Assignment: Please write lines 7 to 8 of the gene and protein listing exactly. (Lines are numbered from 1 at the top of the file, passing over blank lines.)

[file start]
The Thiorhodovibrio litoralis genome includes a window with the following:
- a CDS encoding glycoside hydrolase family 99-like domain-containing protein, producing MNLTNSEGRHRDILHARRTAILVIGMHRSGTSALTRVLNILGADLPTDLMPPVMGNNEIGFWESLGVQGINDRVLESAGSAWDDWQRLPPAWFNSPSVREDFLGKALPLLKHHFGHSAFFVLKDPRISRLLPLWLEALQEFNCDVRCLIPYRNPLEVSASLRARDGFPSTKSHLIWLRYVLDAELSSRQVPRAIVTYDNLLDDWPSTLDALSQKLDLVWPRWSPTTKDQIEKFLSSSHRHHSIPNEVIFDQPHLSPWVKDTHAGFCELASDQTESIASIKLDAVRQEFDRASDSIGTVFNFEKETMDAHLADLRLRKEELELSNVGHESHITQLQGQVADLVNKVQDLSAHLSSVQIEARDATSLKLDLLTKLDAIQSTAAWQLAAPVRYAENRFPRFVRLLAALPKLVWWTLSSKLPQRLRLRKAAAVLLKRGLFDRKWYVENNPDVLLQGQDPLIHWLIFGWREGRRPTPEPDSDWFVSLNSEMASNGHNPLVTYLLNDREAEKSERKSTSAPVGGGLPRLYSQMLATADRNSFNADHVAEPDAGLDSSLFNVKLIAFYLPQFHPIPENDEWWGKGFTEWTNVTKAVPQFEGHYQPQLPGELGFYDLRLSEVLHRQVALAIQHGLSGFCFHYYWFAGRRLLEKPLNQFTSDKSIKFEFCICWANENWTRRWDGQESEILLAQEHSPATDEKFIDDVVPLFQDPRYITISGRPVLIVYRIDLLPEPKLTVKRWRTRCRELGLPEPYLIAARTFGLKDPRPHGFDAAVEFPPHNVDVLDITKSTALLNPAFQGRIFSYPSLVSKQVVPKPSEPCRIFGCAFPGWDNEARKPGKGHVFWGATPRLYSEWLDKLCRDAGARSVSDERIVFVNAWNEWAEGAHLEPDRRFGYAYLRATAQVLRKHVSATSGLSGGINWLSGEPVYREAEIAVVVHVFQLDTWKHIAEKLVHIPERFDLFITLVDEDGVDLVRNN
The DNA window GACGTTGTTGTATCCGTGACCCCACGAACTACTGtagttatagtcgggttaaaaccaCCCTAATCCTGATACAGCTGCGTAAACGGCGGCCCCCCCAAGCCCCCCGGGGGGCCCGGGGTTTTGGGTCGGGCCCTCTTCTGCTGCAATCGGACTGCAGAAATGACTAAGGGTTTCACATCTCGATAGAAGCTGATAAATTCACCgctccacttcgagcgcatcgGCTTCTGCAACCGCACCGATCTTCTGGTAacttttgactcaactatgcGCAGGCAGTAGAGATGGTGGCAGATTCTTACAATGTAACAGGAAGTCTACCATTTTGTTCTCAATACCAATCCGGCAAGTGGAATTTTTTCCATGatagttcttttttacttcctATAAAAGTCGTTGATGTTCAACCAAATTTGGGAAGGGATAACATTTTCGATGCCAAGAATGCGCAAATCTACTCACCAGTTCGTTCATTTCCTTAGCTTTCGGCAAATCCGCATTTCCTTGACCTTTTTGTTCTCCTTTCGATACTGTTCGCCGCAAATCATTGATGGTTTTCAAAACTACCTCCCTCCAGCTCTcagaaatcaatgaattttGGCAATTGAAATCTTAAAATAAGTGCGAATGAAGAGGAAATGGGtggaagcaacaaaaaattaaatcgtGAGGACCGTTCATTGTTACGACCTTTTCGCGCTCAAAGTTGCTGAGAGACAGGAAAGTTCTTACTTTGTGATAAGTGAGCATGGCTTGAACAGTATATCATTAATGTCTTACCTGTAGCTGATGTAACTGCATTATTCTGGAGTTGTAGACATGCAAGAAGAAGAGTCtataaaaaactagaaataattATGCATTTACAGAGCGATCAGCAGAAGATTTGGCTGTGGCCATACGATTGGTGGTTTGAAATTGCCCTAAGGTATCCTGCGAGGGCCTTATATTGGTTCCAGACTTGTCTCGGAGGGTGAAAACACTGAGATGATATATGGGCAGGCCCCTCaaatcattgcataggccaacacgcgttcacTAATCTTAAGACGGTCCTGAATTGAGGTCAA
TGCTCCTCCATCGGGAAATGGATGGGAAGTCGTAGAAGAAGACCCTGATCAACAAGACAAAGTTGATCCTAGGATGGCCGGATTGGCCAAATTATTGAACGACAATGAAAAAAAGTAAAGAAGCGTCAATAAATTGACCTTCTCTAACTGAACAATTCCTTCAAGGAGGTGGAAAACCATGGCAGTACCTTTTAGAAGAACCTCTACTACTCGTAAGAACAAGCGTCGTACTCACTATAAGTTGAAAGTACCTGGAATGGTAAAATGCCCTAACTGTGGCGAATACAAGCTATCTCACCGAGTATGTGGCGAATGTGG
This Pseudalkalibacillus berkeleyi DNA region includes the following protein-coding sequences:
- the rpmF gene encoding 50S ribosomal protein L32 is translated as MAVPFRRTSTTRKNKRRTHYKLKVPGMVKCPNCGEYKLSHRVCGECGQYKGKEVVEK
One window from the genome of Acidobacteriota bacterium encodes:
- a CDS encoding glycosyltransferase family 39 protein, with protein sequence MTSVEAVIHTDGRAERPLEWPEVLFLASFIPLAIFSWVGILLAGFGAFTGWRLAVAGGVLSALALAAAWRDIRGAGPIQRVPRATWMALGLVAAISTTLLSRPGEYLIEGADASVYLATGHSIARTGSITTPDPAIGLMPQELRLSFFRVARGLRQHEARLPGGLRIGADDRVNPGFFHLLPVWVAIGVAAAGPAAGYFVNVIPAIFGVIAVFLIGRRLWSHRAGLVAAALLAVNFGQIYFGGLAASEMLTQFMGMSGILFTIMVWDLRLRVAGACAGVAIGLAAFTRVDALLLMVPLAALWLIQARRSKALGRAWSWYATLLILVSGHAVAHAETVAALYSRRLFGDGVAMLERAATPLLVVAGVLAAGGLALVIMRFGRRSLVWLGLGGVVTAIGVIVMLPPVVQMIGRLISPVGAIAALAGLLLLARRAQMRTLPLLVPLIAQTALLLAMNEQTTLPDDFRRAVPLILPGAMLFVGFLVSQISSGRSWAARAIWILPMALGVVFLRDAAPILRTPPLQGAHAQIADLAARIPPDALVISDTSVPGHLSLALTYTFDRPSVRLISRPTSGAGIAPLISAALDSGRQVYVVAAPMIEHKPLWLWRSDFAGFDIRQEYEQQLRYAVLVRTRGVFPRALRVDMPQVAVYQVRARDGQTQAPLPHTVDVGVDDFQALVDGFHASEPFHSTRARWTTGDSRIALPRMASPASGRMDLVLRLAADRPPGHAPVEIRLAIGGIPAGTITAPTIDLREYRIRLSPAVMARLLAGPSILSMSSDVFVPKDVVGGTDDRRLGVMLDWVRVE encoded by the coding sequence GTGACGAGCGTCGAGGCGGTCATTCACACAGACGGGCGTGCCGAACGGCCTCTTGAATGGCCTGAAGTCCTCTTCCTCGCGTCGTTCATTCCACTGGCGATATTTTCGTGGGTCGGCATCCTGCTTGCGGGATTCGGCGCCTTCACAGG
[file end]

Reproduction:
One window from the genome of Acidobacteriota bacterium encodes:
- a CDS encoding glycosyltransferase family 39 protein, with protein sequence MTSVEAVIHTDGRAERPLEWPEVLFLASFIPLAIFSWVGILLAGFGAFTGWRLAVAGGVLSALALAAAWRDIRGAGPIQRVPRATWMALGLVAAISTTLLSRPGEYLIEGADASVYLATGHSIARTGSITTPDPAIGLMPQELRLSFFRVARGLRQHEARLPGGLRIGADDRVNPGFFHLLPVWVAIGVAAAGPAAGYFVNVIPAIFGVIAVFLIGRRLWSHRAGLVAAALLAVNFGQIYFGGLAASEMLTQFMGMSGILFTIMVWDLRLRVAGACAGVAIGLAAFTRVDALLLMVPLAALWLIQARRSKALGRAWSWYATLLILVSGHAVAHAETVAALYSRRLFGDGVAMLERAATPLLVVAGVLAAGGLALVIMRFGRRSLVWLGLGGVVTAIGVIVMLPPVVQMIGRLISPVGAIAALAGLLLLARRAQMRTLPLLVPLIAQTALLLAMNEQTTLPDDFRRAVPLILPGAMLFVGFLVSQISSGRSWAARAIWILPMALGVVFLRDAAPILRTPPLQGAHAQIADLAARIPPDALVISDTSVPGHLSLALTYTFDRPSVRLISRPTSGAGIAPLISAALDSGRQVYVVAAPMIEHKPLWLWRSDFAGFDIRQEYEQQLRYAVLVRTRGVFPRALRVDMPQVAVYQVRARDGQTQAPLPHTVDVGVDDFQALVDGFHASEPFHSTRARWTTGDSRIALPRMASPASGRMDLVLRLAADRPPGHAPVEIRLAIGGIPAGTITAPTIDLREYRIRLSPAVMARLLAGPSILSMSSDVFVPKDVVGGTDDRRLGVMLDWVRVE encoded by the coding sequence GTGACGAGCGTCGAGGCGGTCATTCACACAGACGGGCGTGCCGAACGGCCTCTTGAATGGCCTGAAGTCCTCTTCCTCGCGTCGTTCATTCCACTGGCGATATTTTCGTGGGTCGGCATCCTGCTTGCGGGATTCGGCGCCTTCACAGG